WJ680 - ENGINE RUNS AT KEMBLE
All photos by Les Bywaters
Out of the Hangar
Emerging from the DevonAir Hangar
Positioned on the runway
Positioned on the runway
October 30th 1999 was a cold and blustery Saturday on Kemble airfield with a 25 knot easterly and low, dark cloud. But, after nearly three years of inactivity, Ron Mitchell's Canberra, TT.18 WJ680, was scheduled for engine runs and slam checks. The starboard engine had been changed a couple of weeks previously and other minor faults rectified which culminated in these engine runs and subsequent successful retraction tests. Ron and his crew had cause to change the nose wheels early on the day but soon prepared the Canberra for its excursion. Eventually, the Kemble towing tractor eased WJ680 out of the Devon Air hangar and onto the main runway, positioning it into wind and pointing over the grass.
Start Starboard
Starting the starboard Avon
During the slam checks
". . . everything's OK John. You're drying out the grass nicely."
With the familiar sight and sound of the Avon cartridge starters both engines were started and spooled up. Over the next hour, with the weather growing steadily worse - winds gusting above 25 knots and ever more frequent rain squalls, John Gannon (ex-RAF Chief Tech) and Andy Southam (RAF Engine Fitter - 39Sqd), carried out a series of successful engine run tests - even though John had to hold the rudder in the wind by the strength of his legs as there was no rudder lock.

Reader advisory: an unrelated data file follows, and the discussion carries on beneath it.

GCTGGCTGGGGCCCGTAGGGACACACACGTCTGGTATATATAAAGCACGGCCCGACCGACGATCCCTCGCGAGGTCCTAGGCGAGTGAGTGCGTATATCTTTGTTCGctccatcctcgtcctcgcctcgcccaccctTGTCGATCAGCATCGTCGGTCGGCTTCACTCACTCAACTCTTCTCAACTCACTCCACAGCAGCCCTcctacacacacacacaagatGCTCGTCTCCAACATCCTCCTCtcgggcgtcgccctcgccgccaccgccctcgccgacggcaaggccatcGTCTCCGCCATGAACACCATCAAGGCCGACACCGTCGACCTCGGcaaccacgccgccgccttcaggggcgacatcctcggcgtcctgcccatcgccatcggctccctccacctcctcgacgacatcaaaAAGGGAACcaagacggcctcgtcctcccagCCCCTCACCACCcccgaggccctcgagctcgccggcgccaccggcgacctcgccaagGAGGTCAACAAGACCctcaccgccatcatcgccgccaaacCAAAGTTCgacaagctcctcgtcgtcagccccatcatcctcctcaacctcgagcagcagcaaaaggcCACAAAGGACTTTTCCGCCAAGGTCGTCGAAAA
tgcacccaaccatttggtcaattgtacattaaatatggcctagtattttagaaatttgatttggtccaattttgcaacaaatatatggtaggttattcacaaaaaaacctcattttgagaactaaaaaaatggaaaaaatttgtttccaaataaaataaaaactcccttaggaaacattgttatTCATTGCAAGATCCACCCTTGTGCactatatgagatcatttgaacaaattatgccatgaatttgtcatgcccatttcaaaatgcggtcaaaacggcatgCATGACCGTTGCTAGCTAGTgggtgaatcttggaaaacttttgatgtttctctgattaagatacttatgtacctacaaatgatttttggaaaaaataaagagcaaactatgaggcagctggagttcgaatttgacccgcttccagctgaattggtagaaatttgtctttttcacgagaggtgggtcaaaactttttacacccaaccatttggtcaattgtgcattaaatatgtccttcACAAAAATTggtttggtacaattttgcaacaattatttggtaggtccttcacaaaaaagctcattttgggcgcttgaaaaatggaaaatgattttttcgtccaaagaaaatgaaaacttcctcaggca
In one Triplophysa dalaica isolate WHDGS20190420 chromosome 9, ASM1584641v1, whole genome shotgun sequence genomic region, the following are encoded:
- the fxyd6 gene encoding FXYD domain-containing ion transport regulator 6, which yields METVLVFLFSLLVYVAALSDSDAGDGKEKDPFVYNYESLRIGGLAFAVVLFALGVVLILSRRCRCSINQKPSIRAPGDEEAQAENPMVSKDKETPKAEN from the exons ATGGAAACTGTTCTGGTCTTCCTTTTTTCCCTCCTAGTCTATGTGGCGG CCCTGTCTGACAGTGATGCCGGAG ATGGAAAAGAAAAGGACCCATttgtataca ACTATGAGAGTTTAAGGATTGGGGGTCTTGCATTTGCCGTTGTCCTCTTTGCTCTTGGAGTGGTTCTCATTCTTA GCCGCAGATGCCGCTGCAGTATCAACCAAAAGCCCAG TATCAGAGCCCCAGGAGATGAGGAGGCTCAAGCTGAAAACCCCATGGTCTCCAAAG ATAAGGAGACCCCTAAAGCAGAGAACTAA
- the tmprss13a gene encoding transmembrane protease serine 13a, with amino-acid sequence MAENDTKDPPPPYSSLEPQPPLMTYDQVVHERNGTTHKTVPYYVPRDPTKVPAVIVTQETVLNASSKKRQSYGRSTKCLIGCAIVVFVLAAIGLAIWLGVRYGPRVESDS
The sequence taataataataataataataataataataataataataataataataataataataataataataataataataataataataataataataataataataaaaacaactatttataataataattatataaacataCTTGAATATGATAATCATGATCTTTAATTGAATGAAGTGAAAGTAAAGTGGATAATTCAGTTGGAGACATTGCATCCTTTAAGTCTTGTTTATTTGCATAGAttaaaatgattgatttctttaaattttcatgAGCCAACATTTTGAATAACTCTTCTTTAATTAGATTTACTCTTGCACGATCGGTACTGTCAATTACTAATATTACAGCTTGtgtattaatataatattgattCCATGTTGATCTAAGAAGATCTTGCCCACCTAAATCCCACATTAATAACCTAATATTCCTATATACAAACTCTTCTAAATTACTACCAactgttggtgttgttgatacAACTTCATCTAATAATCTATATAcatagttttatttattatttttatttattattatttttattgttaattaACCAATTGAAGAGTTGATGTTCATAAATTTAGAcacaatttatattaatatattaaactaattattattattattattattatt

Air brakes
The air brakes work . . .
Taxying
Moving under its own power.
The air brakes test went OK as did all other tests until, finally, under Andy's watchful eye, John taxied away from the run position and back down Kemble's runway. WJ680 was moving under its own power after three years. A marvellous sight for Ron Mitchell and a great encouragement for the task he has set himself with this aircraft .
Back to the hangar
Back to the hangar in the driving rain

Finally, with the rain coming down in earnest, Kemble's tractor slowly reversed WJ680 back into Devon Air's hangar.
A successful day and I thank Ron Mitchell for letting me attend.